Conflicts & War

Philippine communist rebels will not declare traditional Christmas ceasefire

Manila, Dec 16 (efe-epa).- The New People’s Army (NPA), the armed wing of the Communist Party of the Philippines (CPP), announced Wednesday that it would not declare its traditional Christmas ceasefire this year.

The announcement comes a week after President Rodrigo Duterte ruled out any Christmas truce with the rebel outfit, considered a terrorist group by the government, during his tenure.

“In the face of the vicious attacks by Duterte’s military and police officers both in the cities and countryside, the CPP Central Committee is forced to dispense with the traditional holiday ceasefire this year,” the NPA said in a statement.

Duterte “has ignored appeals for a ceasefire to give the people even a temporary respite from the oppressive and disruptive presence of fascist troops in their communities,” it added.

The Communist Party of the Philippines has authorized its armed wing “to carry out tactical offensives especially against attacking troops of the enemy, particularly those who have perpetrated massacres and extrajudicial killings and who are notorious for grave abuses and violations of human rights.”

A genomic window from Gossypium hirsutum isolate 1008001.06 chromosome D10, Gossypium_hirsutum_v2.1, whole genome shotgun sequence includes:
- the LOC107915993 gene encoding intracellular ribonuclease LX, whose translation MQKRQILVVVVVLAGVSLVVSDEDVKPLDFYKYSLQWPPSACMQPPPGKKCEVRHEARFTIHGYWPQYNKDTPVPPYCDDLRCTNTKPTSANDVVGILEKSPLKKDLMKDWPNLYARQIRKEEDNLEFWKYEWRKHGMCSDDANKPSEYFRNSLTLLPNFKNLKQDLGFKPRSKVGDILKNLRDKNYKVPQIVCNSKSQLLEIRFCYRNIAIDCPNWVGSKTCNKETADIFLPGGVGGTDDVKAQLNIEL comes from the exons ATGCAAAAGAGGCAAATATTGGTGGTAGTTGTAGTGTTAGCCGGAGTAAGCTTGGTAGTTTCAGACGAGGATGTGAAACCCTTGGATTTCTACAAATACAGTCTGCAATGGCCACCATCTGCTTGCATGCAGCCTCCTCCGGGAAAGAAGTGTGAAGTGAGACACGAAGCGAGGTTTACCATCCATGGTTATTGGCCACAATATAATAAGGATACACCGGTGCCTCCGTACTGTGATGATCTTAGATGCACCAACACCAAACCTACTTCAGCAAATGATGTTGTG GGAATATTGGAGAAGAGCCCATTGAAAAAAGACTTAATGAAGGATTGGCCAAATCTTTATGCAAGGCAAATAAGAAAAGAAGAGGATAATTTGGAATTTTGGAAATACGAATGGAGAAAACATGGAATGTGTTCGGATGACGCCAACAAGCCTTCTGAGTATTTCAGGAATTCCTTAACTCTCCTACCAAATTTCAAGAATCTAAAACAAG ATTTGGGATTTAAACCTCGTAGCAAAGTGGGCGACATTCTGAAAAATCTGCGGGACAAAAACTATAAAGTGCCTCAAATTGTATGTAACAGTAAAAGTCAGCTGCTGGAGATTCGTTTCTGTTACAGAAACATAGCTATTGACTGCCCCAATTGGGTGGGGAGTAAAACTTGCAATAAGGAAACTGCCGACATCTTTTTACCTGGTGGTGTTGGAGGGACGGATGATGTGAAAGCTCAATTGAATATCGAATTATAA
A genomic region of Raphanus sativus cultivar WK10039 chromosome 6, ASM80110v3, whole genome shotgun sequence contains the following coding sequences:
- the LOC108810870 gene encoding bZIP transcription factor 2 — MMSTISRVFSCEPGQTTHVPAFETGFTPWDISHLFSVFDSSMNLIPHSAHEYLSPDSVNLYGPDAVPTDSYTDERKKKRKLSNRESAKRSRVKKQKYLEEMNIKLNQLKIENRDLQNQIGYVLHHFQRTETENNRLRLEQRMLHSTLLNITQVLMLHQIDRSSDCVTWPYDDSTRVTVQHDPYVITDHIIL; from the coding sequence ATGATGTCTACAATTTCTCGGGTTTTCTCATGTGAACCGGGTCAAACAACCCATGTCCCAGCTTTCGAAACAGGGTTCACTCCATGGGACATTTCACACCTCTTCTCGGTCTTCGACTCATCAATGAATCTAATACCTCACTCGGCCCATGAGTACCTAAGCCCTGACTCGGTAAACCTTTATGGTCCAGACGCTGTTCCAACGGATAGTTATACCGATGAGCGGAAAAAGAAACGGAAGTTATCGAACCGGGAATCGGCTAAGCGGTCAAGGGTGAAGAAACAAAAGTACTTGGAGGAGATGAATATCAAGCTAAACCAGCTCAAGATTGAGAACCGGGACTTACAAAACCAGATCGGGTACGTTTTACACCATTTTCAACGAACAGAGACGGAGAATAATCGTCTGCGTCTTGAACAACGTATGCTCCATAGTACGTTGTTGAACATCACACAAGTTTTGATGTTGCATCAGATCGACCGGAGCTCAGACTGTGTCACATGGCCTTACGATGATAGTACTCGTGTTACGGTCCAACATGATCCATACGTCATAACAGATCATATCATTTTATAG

National Security Adviser Hermogenes Esperon said earlier in the day that the armed forces were prepared for any potential attack by the NPA and stressed the government’s distrust of the communists, whom he accused of having violated all the recent ceasefire attempts.

“There will be no ceasefire ever again under my term, my term as president. For all intents and purposes, the ceasefire is dead. It is long gone,” Duterte had said in a televised address to the nation on Dec. 8.

Duterte had declared a unilateral one-month ceasefire on Mar. 16 to let the army focus on the response to Covid-19.

The NPA also halted hostilities on Mar. 25, days before the UN called for a global cessation of armed combats amid the pandemic.

However, the Philippines ceasefire did not last more than a month. During that time, the two warring parties accused each other of violating the truce.

Duterte came to power in 2016, promising to revive the peace process with the communists.

The two sides even agreed to a truce in 2017. However, the talks broke down in June 2018, which has led to a resurgence of the armed conflict.

The NEP, born in 1969 to combat the dictatorship of Ferdinand Marcos, has about 3,900 regular troops – although it reached 26,000 in the 1980s. The conflict that since left 43,000 people dead, which makes it the oldest and deadliest communist insurgency in Asia. EFE-EPA


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